Pima County on Thursday joined Democratic U.S. Representatives Ron Barber and Raul Grijalva in formally requesting the U.S. Forest Service to require substantial revisions to the Draft Environmental Impact Statement for the proposed Rosemont copper mine.
“A new draft DEIS and public comment period are warranted for this project,” Pima County Administrator Chuck Huckleberry said in an Oct. 25 letter to Coronado National Forest Supervisor Jim Upchurch.
Last July, Rosemont Copper Company submitted revised plans to the Forest Service for the mile-wide, half-mile deep open pit copper mine it wants to build in the Santa Rita Mountains on the Coronado National Forest south of Tucson. Rosemont Copper is owned by Vancouver, B.C.-based Augusta Resource Corporation.
Rosemont, in July and September letters to the Forest Service, stated the revisions to its mining plan included in the DEIS it submitted last year and for which the public comment period is now closed, are minor and do not require extensive analysis such as a supplemental or new DEIS.
Huckleberry, however, said Rosemont’s revisions are “substantial changes” to the proposed mine, which under federal law must be reviewed either through a supplemental or new DEIS.
The substantial changes cited by Huckleberry include:
* An additional 80 million tons more of ore will be removed from the mining pit.
* The pit is “much larger” than what was proposed in the DEIS and will intersect the crest of the Santa Rita Mountains.
* The removal of nine miles of under-drains from beneath the waste rock and tailings piles.
* The addition of a proposed compliance dam.
* The deletion of the heap leach pad for processing approximately 70 million tons of oxide ore that would be treated as waste rock, raising the potential of acid drainage.
Huckleberry also states the Forest Service has the responsibility to “rigorously explore” Rosemont’s proposal to have a much higher than needed high voltage power line extended to the mine site.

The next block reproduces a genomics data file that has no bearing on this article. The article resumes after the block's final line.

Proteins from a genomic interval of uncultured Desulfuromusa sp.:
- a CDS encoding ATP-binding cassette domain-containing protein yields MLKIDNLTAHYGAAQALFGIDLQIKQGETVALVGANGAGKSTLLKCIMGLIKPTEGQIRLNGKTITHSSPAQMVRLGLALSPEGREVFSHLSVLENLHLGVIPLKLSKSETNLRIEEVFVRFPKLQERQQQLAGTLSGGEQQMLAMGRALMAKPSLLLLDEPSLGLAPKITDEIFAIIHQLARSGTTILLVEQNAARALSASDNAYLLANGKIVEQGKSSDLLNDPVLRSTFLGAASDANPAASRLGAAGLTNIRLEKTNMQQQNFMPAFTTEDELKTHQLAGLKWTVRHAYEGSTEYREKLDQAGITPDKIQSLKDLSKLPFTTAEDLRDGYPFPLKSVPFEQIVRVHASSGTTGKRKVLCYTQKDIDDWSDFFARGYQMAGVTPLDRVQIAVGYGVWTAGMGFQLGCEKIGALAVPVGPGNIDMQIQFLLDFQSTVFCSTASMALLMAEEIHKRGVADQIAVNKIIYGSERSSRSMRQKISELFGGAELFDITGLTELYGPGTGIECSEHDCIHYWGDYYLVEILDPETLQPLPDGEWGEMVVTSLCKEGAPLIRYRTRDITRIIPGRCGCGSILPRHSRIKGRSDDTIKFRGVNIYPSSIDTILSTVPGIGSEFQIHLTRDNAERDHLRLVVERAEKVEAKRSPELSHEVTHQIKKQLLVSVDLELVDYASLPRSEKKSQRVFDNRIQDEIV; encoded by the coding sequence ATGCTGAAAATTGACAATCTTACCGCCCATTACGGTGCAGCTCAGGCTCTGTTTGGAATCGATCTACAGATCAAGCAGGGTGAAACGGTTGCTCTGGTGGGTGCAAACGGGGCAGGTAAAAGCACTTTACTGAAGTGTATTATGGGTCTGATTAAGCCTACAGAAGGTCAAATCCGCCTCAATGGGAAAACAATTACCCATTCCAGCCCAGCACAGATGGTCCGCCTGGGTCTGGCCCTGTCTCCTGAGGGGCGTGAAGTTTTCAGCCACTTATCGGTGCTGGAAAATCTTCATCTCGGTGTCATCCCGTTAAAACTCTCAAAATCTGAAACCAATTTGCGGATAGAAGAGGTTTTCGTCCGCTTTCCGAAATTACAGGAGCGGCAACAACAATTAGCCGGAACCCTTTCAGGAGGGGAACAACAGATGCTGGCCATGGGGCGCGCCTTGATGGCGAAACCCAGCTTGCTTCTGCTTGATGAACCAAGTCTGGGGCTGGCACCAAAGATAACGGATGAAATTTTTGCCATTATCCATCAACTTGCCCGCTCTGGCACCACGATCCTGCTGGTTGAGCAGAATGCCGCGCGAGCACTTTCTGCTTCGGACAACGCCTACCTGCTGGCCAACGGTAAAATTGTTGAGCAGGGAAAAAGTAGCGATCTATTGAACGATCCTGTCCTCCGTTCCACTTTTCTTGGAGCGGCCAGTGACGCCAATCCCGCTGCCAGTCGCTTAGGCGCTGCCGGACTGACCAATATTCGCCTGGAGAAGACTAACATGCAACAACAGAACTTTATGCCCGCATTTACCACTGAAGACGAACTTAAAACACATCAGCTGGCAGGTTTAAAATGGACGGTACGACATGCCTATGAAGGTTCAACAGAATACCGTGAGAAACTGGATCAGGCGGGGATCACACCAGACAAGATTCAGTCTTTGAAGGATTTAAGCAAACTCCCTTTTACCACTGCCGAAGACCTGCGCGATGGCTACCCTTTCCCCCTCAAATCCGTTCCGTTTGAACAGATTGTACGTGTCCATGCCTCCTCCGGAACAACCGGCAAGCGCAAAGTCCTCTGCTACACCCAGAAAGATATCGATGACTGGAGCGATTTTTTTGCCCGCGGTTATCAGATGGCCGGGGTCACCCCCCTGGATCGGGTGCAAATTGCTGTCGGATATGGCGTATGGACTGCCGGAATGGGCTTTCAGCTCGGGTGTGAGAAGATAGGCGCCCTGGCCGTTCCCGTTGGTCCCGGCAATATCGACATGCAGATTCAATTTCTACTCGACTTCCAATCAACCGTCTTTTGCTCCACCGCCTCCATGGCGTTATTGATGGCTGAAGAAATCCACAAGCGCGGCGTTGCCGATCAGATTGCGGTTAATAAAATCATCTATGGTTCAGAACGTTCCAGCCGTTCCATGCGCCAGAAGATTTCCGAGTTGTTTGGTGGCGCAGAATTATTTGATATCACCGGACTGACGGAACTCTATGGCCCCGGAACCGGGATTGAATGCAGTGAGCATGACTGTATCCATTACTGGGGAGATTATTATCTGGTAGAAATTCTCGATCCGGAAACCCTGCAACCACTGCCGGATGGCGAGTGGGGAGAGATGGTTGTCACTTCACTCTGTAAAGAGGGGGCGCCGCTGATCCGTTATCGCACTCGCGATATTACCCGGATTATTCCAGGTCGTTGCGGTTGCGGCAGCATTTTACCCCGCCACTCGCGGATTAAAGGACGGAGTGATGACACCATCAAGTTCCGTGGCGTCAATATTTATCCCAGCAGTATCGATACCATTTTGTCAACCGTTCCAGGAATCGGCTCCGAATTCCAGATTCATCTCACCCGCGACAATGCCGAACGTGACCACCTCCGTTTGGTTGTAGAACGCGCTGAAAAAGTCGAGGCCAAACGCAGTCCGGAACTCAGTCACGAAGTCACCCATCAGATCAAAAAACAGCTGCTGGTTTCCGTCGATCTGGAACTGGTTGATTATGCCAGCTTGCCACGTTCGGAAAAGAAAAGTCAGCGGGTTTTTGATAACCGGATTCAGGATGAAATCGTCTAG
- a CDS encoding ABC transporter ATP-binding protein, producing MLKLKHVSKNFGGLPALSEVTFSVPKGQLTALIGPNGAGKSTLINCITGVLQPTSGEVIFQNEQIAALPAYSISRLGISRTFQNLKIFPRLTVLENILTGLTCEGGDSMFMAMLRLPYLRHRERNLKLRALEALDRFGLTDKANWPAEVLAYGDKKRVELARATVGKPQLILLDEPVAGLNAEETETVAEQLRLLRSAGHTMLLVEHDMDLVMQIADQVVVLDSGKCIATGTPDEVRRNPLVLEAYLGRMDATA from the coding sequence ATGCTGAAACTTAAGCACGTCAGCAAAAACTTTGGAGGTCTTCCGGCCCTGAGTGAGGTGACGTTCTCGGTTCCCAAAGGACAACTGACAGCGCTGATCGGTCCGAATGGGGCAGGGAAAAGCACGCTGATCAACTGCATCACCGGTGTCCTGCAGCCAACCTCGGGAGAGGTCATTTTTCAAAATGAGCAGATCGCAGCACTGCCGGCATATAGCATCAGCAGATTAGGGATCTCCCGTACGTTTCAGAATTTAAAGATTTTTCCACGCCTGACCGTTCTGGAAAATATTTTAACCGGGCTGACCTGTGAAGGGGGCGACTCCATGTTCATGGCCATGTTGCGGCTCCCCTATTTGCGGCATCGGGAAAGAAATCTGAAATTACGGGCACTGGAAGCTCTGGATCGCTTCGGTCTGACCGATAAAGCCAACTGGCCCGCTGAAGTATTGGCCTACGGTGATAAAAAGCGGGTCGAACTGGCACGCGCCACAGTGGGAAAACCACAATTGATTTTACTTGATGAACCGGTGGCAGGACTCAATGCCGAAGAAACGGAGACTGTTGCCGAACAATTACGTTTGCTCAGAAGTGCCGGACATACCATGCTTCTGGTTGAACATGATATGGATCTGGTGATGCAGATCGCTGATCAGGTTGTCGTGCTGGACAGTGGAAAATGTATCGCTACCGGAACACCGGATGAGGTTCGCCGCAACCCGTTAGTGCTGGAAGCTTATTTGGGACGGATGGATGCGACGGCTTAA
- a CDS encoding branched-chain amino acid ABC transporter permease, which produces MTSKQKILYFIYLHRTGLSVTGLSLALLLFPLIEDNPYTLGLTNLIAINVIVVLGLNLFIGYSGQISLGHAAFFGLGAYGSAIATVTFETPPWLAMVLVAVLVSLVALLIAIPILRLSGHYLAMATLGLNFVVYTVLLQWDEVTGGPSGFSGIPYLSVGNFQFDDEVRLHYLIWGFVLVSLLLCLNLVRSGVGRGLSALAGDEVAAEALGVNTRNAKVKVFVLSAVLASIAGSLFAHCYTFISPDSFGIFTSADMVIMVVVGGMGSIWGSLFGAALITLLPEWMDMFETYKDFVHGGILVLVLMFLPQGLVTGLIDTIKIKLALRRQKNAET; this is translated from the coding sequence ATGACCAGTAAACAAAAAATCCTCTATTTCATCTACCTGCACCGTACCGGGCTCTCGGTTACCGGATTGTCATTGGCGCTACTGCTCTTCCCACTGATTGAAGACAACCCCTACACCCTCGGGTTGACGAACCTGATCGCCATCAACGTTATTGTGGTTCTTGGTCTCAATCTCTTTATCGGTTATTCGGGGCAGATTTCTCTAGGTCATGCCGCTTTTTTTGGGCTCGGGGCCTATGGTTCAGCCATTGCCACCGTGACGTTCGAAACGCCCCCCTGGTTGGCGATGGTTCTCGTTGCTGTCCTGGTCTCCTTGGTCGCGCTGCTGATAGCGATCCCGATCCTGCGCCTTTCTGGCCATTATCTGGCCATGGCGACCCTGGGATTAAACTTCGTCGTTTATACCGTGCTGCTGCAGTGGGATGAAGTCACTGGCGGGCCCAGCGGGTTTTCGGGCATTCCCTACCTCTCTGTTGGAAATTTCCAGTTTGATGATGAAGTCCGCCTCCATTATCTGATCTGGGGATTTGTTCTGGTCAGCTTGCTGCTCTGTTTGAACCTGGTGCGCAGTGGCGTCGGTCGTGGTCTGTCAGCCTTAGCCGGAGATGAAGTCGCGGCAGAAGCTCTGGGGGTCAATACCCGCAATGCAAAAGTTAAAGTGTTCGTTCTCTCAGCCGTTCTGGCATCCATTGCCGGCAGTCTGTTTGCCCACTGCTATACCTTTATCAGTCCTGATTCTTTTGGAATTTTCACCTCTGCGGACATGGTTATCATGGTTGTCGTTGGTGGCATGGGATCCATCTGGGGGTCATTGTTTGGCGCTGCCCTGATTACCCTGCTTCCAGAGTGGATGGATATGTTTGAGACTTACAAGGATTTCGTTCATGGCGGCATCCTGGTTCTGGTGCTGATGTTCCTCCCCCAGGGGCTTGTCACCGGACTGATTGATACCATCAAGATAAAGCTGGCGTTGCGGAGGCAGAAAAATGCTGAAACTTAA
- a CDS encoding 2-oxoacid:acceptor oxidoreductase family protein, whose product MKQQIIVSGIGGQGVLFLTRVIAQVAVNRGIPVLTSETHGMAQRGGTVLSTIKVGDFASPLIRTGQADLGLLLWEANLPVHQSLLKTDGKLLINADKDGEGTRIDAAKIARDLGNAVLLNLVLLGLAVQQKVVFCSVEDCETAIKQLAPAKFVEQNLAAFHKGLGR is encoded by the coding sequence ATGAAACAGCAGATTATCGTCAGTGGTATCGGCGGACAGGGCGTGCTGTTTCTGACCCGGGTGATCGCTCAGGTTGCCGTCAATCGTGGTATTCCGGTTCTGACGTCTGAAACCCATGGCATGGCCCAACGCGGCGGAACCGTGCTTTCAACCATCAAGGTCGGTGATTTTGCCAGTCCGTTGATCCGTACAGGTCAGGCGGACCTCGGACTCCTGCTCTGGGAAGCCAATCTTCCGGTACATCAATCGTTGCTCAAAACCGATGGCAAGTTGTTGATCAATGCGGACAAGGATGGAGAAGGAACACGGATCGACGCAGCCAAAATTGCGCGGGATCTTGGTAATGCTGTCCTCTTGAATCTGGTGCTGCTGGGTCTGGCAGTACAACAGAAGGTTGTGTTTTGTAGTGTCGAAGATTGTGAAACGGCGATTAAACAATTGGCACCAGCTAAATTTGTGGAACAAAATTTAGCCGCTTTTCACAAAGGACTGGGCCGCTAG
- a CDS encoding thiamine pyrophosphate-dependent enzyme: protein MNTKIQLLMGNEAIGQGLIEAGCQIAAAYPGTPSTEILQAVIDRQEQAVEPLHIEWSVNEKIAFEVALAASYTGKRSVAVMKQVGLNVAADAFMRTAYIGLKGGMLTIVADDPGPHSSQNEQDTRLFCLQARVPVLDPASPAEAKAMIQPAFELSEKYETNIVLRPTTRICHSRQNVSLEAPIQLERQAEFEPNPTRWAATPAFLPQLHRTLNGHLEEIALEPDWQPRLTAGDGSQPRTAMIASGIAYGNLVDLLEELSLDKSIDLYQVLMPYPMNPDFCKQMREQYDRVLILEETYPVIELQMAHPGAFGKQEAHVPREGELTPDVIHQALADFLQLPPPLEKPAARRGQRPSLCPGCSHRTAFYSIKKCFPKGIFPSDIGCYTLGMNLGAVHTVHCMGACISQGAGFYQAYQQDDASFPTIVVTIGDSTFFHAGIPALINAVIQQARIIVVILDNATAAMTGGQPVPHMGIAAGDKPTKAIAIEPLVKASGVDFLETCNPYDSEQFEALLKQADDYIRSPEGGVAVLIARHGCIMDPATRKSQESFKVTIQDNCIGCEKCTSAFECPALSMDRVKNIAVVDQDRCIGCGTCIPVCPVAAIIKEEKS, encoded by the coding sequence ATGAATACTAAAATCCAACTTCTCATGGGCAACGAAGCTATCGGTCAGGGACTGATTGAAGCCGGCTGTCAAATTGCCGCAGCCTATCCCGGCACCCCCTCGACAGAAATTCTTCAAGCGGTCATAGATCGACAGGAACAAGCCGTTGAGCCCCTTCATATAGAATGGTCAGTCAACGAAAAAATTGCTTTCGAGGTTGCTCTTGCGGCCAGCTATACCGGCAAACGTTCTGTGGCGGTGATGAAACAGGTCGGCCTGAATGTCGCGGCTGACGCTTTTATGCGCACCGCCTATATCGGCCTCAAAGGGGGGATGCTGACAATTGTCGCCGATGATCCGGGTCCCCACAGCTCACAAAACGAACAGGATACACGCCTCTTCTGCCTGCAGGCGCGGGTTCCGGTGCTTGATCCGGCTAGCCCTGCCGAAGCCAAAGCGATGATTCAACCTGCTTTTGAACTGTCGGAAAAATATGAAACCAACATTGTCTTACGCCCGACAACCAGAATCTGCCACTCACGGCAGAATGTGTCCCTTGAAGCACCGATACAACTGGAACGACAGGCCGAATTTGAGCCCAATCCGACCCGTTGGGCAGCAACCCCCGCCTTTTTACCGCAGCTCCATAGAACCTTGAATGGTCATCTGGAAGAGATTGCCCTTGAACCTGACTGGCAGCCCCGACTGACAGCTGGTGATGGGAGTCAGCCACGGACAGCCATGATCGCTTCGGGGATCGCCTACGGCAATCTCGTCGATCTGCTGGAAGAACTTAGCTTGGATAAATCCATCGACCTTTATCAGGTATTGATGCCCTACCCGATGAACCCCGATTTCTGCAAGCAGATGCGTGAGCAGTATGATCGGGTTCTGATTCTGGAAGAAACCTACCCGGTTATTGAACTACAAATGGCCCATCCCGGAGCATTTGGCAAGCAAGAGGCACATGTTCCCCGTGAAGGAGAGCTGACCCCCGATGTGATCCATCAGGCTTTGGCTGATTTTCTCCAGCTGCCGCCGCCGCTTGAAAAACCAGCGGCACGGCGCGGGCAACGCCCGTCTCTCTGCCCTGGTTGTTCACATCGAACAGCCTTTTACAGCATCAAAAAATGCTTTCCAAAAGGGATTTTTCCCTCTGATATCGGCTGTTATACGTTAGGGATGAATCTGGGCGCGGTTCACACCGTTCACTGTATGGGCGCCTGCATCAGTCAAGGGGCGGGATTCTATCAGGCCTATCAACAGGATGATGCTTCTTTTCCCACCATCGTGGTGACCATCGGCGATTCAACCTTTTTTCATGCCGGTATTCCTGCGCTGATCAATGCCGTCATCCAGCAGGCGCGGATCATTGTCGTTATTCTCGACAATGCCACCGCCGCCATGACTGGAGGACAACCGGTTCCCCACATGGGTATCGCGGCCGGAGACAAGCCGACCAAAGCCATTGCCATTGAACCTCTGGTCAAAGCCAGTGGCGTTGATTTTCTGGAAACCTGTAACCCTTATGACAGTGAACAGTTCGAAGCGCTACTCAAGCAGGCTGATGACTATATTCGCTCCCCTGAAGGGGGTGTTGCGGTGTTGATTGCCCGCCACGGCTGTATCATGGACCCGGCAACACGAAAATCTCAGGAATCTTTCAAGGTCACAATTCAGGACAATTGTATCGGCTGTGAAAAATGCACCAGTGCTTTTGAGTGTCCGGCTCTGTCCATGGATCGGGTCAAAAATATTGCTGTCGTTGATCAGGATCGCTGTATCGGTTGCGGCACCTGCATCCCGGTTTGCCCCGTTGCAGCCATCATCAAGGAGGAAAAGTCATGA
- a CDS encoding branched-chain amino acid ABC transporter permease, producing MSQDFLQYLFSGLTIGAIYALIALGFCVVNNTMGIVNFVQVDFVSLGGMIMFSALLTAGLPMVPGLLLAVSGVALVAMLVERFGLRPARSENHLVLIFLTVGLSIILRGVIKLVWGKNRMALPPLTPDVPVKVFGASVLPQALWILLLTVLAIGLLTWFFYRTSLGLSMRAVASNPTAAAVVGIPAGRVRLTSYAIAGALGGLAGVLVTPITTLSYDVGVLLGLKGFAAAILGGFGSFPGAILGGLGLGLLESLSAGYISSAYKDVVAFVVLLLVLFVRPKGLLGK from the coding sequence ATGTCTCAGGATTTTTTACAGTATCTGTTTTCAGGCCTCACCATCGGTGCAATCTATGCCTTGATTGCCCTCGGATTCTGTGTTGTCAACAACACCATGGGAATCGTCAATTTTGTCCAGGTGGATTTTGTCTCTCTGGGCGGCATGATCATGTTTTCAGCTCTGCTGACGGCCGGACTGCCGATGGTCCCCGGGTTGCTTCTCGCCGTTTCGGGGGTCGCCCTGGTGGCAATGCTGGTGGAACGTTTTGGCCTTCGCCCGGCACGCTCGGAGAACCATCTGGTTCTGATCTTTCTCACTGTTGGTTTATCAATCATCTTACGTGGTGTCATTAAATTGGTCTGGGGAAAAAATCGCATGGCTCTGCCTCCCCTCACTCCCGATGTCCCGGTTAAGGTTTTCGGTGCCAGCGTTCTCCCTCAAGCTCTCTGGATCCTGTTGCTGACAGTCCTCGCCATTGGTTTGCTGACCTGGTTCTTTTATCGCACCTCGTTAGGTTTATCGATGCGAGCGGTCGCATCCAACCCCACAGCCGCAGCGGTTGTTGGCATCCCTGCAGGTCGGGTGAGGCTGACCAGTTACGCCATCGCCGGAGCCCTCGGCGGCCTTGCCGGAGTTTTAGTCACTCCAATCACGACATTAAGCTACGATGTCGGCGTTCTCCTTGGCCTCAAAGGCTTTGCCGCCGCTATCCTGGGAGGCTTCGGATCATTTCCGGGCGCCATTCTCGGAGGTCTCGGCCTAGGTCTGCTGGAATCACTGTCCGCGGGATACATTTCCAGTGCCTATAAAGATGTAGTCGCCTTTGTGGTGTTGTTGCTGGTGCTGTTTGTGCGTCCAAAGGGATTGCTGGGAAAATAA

“The ability to draw more water and power needed to process additional ore with the larger line needs to be evaluated under cumulative impacts,” Huckleberry stated.
Rosemont wants to construct a 138 kV transmission line that, according to Huckleberry, has excess capacity of “several hundred megawatts” of power, “adequate to support all four mines in the affected environment.”
In addition to the Rosemont claim, Augusta owns three other mining claims in close proximity: Broadtop Butte, Copper World and Peach-Elgin.
The extra power, and Rosemont’s ability to pump unlimited amount of groundwater, raises concerns that the company is installing the infrastructure necessary to expand mining to the three other claims.
Augusta has already stated in regulatory filings that Broadtop Butte could “potentially be added as a satellite development” to the Rosemont mine.
Huckleberry also noted that Rosemont’s plans to abandon underdrains and the addition of a new compliance dam “will trigger a significant amendment of Rosemont’s Aquifer Protection Permit (APP).”
The state Department of Environmental Quality issued Rosemont an APP last spring. The permit, however, has been appealed by mine opponents.
Huckleberry said the APP as issued falls short in protecting the environment because it does not regulate the pit lake that will be created after the pit intersects the groundwater table.